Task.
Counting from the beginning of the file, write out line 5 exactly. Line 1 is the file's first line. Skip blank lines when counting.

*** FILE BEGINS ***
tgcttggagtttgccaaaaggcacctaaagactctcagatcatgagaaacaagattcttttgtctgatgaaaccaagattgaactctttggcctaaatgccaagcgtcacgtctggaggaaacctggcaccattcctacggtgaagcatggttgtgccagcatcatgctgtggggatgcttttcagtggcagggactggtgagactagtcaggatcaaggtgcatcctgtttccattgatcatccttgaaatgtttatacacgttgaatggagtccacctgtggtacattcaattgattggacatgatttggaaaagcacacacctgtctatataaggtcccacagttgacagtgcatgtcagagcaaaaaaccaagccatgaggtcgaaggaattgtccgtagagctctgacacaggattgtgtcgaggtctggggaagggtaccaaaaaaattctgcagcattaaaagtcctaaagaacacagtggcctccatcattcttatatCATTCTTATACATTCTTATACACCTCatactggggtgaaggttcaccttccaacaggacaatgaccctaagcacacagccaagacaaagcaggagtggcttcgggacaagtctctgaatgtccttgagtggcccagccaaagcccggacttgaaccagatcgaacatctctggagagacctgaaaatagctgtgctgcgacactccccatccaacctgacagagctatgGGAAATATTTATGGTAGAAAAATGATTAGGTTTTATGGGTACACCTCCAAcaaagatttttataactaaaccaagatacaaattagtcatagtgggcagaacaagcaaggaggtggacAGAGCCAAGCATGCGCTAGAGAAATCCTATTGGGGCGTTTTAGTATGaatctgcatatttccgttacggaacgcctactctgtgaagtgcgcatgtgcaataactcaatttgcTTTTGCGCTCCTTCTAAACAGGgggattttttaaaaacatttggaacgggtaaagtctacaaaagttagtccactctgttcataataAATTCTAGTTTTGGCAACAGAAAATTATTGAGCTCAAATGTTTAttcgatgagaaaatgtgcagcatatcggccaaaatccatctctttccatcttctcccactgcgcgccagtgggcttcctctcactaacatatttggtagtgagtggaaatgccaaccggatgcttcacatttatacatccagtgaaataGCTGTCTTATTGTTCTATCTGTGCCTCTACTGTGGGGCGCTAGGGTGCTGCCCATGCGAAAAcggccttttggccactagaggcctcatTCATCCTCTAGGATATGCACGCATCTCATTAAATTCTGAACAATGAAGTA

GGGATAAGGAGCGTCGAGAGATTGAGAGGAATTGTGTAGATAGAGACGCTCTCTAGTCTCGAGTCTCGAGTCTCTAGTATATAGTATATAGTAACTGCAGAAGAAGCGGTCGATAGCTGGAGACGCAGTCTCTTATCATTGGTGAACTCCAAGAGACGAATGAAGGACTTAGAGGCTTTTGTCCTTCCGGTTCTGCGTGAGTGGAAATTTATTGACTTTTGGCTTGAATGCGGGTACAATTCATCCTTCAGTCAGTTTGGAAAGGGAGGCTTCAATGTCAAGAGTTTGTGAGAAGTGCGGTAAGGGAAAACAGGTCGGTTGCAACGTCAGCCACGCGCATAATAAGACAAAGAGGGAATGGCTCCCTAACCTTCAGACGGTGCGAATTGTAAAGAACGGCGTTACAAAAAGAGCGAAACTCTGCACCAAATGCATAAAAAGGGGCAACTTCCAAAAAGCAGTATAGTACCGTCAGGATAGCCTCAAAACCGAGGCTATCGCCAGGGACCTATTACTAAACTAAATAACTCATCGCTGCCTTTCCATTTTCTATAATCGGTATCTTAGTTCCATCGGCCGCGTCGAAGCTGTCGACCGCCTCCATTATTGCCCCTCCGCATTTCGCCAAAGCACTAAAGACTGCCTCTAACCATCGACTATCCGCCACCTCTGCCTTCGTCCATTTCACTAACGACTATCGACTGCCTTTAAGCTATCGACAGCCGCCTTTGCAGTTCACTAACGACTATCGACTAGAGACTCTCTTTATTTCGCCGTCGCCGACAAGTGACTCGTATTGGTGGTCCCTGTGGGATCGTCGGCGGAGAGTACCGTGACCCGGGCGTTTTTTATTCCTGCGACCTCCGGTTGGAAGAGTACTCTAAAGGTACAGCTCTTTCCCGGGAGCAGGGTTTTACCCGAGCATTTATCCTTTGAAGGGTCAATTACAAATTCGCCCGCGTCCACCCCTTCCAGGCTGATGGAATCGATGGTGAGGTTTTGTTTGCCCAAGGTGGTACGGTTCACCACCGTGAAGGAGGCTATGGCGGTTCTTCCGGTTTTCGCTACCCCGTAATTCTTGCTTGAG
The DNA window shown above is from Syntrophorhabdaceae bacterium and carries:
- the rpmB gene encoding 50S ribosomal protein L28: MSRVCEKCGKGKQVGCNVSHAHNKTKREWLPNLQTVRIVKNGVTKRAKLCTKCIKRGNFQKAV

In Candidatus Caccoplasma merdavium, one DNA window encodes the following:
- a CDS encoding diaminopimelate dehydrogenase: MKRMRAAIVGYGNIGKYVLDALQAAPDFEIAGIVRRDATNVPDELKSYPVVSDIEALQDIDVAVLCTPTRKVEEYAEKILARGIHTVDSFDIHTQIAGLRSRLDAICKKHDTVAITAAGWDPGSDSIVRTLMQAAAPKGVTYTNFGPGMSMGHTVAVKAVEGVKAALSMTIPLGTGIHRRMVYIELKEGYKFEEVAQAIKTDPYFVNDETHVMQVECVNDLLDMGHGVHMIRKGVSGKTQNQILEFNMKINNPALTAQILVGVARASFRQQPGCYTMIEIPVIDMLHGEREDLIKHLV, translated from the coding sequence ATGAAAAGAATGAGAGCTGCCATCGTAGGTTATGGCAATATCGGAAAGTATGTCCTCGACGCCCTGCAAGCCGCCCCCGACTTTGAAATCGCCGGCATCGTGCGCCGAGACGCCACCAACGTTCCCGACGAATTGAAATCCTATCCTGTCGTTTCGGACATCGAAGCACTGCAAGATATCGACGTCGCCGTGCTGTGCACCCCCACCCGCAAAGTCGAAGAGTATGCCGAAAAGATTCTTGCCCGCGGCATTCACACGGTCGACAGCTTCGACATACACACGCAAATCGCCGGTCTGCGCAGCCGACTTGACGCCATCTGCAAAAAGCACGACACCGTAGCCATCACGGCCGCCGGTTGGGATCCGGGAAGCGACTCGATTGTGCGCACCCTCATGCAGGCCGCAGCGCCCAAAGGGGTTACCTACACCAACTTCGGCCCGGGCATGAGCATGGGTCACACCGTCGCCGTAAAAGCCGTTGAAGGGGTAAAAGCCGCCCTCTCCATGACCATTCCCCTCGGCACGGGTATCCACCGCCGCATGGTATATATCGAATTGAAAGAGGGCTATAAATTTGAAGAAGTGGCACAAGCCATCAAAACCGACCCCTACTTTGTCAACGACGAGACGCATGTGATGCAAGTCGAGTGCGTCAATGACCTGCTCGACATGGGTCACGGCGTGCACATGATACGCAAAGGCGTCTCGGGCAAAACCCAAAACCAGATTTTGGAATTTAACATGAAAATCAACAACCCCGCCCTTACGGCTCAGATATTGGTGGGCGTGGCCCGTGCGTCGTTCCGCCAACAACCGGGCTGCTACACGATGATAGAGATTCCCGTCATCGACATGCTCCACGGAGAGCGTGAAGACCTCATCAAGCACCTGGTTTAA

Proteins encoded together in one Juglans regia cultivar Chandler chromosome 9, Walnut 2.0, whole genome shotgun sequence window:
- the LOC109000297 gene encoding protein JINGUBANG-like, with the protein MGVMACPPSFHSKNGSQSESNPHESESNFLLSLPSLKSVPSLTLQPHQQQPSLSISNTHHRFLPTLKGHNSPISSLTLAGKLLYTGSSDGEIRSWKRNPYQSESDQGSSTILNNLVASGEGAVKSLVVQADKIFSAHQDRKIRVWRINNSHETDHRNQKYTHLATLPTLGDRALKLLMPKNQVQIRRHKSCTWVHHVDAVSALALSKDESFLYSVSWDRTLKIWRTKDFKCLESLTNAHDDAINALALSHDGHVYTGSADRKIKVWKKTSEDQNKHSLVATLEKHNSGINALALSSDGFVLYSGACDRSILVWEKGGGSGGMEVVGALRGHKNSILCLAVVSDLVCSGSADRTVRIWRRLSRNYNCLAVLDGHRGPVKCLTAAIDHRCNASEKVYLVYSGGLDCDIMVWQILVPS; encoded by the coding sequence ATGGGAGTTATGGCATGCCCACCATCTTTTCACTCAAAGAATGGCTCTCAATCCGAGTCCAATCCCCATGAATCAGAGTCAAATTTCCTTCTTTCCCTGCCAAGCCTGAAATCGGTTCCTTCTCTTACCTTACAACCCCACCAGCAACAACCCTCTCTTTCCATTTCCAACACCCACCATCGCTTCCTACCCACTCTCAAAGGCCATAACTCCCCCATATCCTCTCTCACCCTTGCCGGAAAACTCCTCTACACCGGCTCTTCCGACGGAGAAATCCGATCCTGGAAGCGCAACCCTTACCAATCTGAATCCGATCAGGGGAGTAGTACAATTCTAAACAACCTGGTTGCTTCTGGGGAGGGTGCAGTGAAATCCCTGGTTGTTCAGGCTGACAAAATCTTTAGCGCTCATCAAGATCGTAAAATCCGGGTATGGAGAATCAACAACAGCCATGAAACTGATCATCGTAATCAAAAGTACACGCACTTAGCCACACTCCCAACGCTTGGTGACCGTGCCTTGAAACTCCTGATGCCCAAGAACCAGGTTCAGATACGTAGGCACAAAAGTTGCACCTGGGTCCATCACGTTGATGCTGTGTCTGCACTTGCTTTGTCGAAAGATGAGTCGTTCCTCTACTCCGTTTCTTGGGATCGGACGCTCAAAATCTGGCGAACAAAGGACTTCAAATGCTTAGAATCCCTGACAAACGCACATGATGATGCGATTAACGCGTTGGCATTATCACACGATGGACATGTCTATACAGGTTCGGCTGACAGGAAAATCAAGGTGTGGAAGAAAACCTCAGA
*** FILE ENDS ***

In Candidatus Caccoplasma merdavium, one DNA window encodes the following: